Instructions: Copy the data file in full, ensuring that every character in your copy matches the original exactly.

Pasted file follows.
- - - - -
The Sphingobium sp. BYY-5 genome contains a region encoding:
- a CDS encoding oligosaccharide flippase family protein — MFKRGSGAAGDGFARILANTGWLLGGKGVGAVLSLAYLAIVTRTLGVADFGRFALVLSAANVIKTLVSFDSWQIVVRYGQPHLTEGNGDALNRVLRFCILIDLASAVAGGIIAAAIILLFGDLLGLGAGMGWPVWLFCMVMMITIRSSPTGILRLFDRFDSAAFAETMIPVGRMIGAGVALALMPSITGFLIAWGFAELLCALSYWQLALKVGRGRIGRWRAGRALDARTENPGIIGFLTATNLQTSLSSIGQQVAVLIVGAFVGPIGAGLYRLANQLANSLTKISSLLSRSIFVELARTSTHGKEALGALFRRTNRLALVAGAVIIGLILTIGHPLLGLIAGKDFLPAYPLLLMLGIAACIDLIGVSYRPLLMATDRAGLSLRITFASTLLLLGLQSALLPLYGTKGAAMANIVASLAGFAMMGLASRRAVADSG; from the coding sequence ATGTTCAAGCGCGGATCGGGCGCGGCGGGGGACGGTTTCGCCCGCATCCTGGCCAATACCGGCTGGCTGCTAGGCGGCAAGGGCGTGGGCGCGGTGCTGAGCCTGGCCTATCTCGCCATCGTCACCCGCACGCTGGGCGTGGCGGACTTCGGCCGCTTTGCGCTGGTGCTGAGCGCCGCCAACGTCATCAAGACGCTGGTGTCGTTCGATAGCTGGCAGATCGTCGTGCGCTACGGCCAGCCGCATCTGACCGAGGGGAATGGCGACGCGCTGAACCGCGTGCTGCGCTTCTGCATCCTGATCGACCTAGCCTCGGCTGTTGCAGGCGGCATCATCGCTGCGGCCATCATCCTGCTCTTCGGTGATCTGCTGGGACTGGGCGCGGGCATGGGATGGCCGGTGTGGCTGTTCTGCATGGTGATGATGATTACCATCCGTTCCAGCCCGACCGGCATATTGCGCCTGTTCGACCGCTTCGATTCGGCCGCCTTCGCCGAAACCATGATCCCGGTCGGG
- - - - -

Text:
The Sphingobium sp. BYY-5 genome contains a region encoding:
- a CDS encoding oligosaccharide flippase family protein — MFKRGSGAAGDGFARILANTGWLLGGKGVGAVLSLAYLAIVTRTLGVADFGRFALVLSAANVIKTLVSFDSWQIVVRYGQPHLTEGNGDALNRVLRFCILIDLASAVAGGIIAAAIILLFGDLLGLGAGMGWPVWLFCMVMMITIRSSPTGILRLFDRFDSAAFAETMIPVGRMIGAGVALALMPSITGFLIAWGFAELLCALSYWQLALKVGRGRIGRWRAGRALDARTENPGIIGFLTATNLQTSLSSIGQQVAVLIVGAFVGPIGAGLYRLANQLANSLTKISSLLSRSIFVELARTSTHGKEALGALFRRTNRLALVAGAVIIGLILTIGHPLLGLIAGKDFLPAYPLLLMLGIAACIDLIGVSYRPLLMATDRAGLSLRITFASTLLLLGLQSALLPLYGTKGAAMANIVASLAGFAMMGLASRRAVADSG; from the coding sequence ATGTTCAAGCGCGGATCGGGCGCGGCGGGGGACGGTTTCGCCCGCATCCTGGCCAATACCGGCTGGCTGCTAGGCGGCAAGGGCGTGGGCGCGGTGCTGAGCCTGGCCTATCTCGCCATCGTCACCCGCACGCTGGGCGTGGCGGACTTCGGCCGCTTTGCGCTGGTGCTGAGCGCCGCCAACGTCATCAAGACGCTGGTGTCGTTCGATAGCTGGCAGATCGTCGTGCGCTACGGCCAGCCGCATCTGACCGAGGGGAATGGCGACGCGCTGAACCGCGTGCTGCGCTTCTGCATCCTGATCGACCTAGCCTCGGCTGTTGCAGGCGGCATCATCGCTGCGGCCATCATCCTGCTCTTCGGTGATCTGCTGGGACTGGGCGCGGGCATGGGATGGCCGGTGTGGCTGTTCTGCATGGTGATGATGATTACCATCCGTTCCAGCCCGACCGGCATATTGCGCCTGTTCGACCGCTTCGATTCGGCCGCCTTCGCCGAAACCATGATCCCGGTCGGG